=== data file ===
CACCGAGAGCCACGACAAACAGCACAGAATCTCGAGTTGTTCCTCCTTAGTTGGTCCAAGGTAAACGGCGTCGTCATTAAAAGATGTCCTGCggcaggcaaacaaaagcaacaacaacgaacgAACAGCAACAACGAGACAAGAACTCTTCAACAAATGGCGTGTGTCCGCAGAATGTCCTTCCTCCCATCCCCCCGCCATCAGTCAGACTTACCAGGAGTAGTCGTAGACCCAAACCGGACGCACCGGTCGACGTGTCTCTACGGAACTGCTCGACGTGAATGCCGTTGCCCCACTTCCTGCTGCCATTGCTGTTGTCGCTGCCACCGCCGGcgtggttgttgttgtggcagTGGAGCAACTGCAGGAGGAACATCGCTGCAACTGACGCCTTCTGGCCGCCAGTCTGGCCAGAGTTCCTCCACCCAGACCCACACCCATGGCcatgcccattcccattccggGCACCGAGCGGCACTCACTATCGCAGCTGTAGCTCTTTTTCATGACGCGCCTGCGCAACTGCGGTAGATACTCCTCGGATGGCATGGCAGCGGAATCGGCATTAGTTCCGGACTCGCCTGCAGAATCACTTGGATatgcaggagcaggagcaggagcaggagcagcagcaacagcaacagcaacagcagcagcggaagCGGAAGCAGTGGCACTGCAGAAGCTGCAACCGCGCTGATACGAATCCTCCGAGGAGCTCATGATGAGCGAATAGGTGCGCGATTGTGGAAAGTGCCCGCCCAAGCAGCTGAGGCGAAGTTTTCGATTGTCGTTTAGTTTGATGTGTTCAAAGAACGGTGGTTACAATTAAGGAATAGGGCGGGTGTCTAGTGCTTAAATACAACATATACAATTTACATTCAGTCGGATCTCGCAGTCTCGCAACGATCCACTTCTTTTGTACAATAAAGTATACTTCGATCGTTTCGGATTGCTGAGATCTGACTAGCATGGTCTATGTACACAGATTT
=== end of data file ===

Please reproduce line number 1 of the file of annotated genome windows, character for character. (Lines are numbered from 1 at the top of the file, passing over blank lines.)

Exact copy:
CACCGAGAGCCACGACAAACAGCACAGAATCTCGAGTTGTTCCTCCTTAGTTGGTCCAAGGTAAACGGCGTCGTCATTAAAAGATGTCCTGCggcaggcaaacaaaagcaacaacaacgaacgAACAGCAACAACGAGACAAGAACTCTTCAACAAATGGCGTGTGTCCGCAGAATGTCCTTCCTCCCATCCCCCCGCCATCAGTCAGACTTACCAGGAGTAGTCGTAGACCCAAACCGGACGCACCGGTCGACGTGTCTCTACGGAACTGCTCGACGTGAATGCCGTTGCCCCACTTCCTGCTGCCATTGCTGTTGTCGCTGCCACCGCCGGcgtggttgttgttgtggcagTGGAGCAACTGCAGGAGGAACATCGCTGCAACTGACGCCTTCTGGCCGCCAGTCTGGCCAGAGTTCCTCCACCCAGACCCACACCCATGGCcatgcccattcccattccggGCACCGAGCGGCACTCACTATCGCAGCTGTAGCTCTTTTTCATGACGCGCCTGCGCAACTGCGGTAGATACTCCTCGGATGGCATGGCAGCGGAATCGGCATTAGTTCCGGACTCGCCTGCAGAATCACTTGGATatgcaggagcaggagcaggagcaggagcagcagcaacagcaacagcaacagcagcagcggaagCGGAAGCAGTGGCACTGCAGAAGCTGCAACCGCGCTGATACGAATCCTCCGAGGAGCTCATGATGAGCGAATAGGTGCGCGATTGTGGAAAGTGCCCGCCCAAGCAGCTGAGGCGAAGTTTTCGATTGTCGTTTAGTTTGATGTGTTCAAAGAACGGTGGTTACAATTAAGGAATAGGGCGGGTGTCTAGTGCTTAAATACAACATATACAATTTACATTCAGTCGGATCTCGCAGTCTCGCAACGATCCACTTCTTTTGTACAATAAAGTATACTTCGATCGTTTCGGATTGCTGAGATCTGACTAGCATGGTCTATGTACACAGATTT